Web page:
That night when everyone was quiet and asleep, a man came quietly to Remi’s bed and woke her. In surprise, Remi asked who the stranger was. She felt that his hair was as sharp as the quill of a porcupine; his nails were as sharp as knives, and his legs were as strong as a weaver’s beam. The stranger told her that his name is Damu (“hairy in the nostril”), and that his nickname was Rukok (“cobweb in the hollow of a bamboo”), a spirit that inhibits the sugar cane plant, whose smell is that of sinang. “I am Bujang, a great leader on the war path. I am also called Bujang Bula who carries his belongings in a basong basket; also known as mischievous bachelor who often goes first at the head of warriors. I came here because I heard you crying inconsolably late in the night.” (Damu ke bebulu idong nensang ka lubang, Rukok ke bejulok apok papong tengkiong, nempuah bau sinang, Bujang pasak jalu, pematak bala nyerang)
In her soft, gentle voice, Remi replied, “I am bound to weep sorrowfully, since I am now left helpless after the death of my three brothers who were killed in a raid by the Kantu people.”
“Oh! You need not worry about it,” said Rukok. “I am here in order to marry you, if you will consent.”
“How can I marry you when I am in sorrow,” replied Remi.
After a long conversation, Remi told the man that if he wished to marry her, he must seek permission from her father. Rukok then went outside to the gallery (ruai) where he waited for the aged Serapoh to come out from his room. In the early dawn, Serapoh came out and lit a fire at his fireplace on the gallery to warm himself. Rukok moved over and sat close to the old man, who immediately asked him who he was and the purpose of his visit. Rukok told him that he had came to ask permission to marry his daughter Remi. This request surprised Serapoh very much.
He immediately related to Rukok his sorrow after the death of his three sons. “If you are willing to pay me an honorable bride-wealth, then I will consent to your marriage with my daughter,” Serapoh said.
Rukok then asked Serapoh what should be an honorable bride-wealth for the marriage. Serapoh then said that he would give his consent to the marriage after he had collected as many Kantu head as possible. Hearing this, Rukok told Serapoh not to worry, as he is obliged to fulfill his wishes.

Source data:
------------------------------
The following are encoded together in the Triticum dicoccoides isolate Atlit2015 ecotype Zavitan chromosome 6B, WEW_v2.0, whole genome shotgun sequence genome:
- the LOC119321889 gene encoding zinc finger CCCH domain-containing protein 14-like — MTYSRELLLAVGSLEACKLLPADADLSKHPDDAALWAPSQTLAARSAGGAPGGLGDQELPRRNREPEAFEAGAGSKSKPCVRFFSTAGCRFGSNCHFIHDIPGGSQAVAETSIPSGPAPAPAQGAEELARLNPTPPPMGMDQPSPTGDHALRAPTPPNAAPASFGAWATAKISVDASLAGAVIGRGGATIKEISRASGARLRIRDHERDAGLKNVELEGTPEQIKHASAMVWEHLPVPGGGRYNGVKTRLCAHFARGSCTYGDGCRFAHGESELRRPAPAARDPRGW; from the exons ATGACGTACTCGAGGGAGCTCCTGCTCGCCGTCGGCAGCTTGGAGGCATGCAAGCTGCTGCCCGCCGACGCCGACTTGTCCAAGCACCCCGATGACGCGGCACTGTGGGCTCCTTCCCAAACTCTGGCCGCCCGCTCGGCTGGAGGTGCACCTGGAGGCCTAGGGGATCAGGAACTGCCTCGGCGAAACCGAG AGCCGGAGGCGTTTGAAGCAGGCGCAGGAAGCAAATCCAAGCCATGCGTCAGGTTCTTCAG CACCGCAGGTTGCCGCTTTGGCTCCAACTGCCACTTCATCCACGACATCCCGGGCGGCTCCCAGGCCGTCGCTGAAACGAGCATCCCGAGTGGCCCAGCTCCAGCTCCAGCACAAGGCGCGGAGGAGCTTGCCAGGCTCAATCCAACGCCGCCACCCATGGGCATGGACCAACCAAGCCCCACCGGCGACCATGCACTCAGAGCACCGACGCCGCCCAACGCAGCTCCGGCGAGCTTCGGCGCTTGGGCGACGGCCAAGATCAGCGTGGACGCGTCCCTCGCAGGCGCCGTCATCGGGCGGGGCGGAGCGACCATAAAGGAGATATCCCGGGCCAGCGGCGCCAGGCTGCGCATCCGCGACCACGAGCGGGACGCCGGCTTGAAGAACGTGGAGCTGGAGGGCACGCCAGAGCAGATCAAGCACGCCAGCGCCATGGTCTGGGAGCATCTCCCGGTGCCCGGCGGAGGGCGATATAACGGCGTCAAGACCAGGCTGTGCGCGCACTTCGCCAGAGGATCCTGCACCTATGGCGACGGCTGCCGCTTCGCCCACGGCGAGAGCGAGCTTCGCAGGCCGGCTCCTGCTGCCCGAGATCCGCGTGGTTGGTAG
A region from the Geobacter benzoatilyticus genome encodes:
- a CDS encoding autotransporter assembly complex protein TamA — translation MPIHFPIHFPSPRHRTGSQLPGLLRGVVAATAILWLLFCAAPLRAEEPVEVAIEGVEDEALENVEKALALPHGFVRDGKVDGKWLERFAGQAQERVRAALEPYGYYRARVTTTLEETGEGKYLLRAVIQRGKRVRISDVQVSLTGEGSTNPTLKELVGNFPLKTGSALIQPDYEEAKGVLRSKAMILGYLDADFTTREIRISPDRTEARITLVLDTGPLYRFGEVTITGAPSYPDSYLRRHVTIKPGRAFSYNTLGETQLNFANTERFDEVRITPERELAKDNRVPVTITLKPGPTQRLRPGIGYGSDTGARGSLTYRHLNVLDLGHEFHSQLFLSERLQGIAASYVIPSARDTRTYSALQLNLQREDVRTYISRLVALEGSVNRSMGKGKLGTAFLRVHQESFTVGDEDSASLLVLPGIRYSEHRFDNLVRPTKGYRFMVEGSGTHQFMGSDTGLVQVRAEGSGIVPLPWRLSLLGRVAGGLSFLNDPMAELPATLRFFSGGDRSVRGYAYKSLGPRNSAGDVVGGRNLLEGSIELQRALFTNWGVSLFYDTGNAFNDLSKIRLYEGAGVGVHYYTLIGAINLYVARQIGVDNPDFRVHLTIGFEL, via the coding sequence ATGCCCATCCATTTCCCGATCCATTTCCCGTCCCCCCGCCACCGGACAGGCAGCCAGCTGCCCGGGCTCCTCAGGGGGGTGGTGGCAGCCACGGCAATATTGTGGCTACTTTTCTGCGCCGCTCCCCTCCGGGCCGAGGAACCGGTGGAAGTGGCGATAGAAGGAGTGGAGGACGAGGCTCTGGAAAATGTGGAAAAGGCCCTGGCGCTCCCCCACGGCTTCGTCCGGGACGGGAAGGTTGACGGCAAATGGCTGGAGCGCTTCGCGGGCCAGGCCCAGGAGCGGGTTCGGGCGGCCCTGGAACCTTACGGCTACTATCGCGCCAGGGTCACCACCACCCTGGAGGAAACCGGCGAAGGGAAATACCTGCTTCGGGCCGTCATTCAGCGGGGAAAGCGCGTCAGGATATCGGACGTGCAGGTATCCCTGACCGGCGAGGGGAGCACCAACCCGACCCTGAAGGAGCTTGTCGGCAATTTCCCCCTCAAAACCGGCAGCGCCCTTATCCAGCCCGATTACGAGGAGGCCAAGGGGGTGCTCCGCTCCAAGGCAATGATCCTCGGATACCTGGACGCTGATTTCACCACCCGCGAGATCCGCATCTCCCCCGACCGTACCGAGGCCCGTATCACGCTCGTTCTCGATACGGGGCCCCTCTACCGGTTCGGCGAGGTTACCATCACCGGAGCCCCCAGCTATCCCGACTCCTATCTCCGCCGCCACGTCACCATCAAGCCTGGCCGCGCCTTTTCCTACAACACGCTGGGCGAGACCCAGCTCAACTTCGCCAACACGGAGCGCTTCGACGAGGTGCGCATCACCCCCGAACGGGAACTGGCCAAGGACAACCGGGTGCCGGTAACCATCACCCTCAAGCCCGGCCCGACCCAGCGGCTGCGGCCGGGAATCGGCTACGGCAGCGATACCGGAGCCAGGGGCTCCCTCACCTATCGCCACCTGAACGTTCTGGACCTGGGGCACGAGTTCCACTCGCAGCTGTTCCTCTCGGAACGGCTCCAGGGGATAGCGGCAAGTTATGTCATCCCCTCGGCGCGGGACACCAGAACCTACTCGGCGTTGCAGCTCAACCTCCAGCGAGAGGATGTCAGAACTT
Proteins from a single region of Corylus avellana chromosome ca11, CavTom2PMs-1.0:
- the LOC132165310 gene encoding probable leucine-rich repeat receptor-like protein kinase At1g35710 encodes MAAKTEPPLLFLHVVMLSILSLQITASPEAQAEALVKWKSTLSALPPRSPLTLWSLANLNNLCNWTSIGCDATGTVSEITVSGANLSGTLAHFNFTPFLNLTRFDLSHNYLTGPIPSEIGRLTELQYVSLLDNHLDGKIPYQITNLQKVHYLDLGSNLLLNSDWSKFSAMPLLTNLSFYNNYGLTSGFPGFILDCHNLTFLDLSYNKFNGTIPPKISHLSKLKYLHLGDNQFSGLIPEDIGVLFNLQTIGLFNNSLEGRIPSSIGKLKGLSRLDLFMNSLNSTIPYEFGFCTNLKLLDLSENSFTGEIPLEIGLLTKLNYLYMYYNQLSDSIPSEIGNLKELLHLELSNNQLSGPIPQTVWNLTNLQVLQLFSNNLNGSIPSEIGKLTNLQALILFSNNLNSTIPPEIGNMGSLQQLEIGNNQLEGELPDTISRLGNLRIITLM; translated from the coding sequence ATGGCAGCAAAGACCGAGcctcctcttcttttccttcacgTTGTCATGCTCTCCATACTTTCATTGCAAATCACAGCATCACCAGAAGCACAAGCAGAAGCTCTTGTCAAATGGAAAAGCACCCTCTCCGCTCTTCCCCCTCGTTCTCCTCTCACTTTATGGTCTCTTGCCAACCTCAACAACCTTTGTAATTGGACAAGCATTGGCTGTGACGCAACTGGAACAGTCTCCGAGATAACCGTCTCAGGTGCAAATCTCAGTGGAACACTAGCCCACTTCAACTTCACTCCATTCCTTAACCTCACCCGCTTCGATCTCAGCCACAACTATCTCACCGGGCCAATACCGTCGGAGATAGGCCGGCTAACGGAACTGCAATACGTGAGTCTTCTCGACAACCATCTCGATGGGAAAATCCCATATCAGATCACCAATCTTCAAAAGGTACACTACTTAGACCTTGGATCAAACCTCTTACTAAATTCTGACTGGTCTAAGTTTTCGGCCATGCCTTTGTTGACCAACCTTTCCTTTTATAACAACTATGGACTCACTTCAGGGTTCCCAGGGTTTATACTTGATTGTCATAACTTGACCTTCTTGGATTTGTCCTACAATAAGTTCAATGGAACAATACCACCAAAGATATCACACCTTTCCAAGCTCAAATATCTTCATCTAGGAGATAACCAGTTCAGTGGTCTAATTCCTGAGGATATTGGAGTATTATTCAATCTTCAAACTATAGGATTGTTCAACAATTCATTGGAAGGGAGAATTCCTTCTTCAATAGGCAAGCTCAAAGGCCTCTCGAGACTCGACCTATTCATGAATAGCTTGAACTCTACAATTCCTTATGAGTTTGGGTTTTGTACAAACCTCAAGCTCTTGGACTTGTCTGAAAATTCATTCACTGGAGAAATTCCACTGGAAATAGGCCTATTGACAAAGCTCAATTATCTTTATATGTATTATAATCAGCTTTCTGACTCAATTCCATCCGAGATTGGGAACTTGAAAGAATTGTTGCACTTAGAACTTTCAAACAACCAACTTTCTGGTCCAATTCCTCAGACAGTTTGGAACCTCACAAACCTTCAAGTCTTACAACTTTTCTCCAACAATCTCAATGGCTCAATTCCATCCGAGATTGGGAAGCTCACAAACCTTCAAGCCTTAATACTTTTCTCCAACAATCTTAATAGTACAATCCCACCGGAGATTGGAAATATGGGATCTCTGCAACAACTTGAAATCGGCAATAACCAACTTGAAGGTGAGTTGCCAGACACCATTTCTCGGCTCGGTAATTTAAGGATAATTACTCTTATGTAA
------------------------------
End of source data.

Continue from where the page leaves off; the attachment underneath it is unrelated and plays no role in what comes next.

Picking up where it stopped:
A few days later, Rukok set out with his brother-in-law named Sampar, the only surviving brother of Remi, and a few selected warriors to attack the Kantu people. Under Rukok leadership, the Iban successfully defeated the Kantu tribe and looted their country. The enemy heads were presented to Serapoh and with it the ritual to end the mourning period for his sons were performed and thereafter, Rukok and Remi’s marriage were solemnized.
After a very successful first raid, Rukok led three more major raids to other Kantu longhouses. Besides these wars, he also led numerous kayau anak, or smaller scale raids, against other tribe who allied themselves to the Kantu people. The Kantu, as well as their neighboring allies, were subjugate by Serapoh’s men and surrendered.
After the submission of the Kantu tribe, Rukok then started to teach Sampar on the proper conduct of war by a war leader as follows:
1. If a war leader leads a party on an expedition, he must not allow his warrior to fight a guiltless tribe which has no quarrel with them.
2. If the enemy surrenders he may not take their lives, lest his army be unsuccessful in future warfare, fighting empty handed war raids (balang kayau).
3. The first time that a warrior takes a head or captures a prisoner, he must present the head or captive to the war leader in acknowledgement of the latter’s leadership.
4. If a warrior takes two heads or two captives, or more, one of each must be given to the war leader; the remainder belongs to the killer or captor.
5. The war leader must be honest with his followers in order that in future wars he may not be defeated (alah bunoh)
When Rukok had finished giving those instructions to Sampar, he presented him with various charms for war expeditions.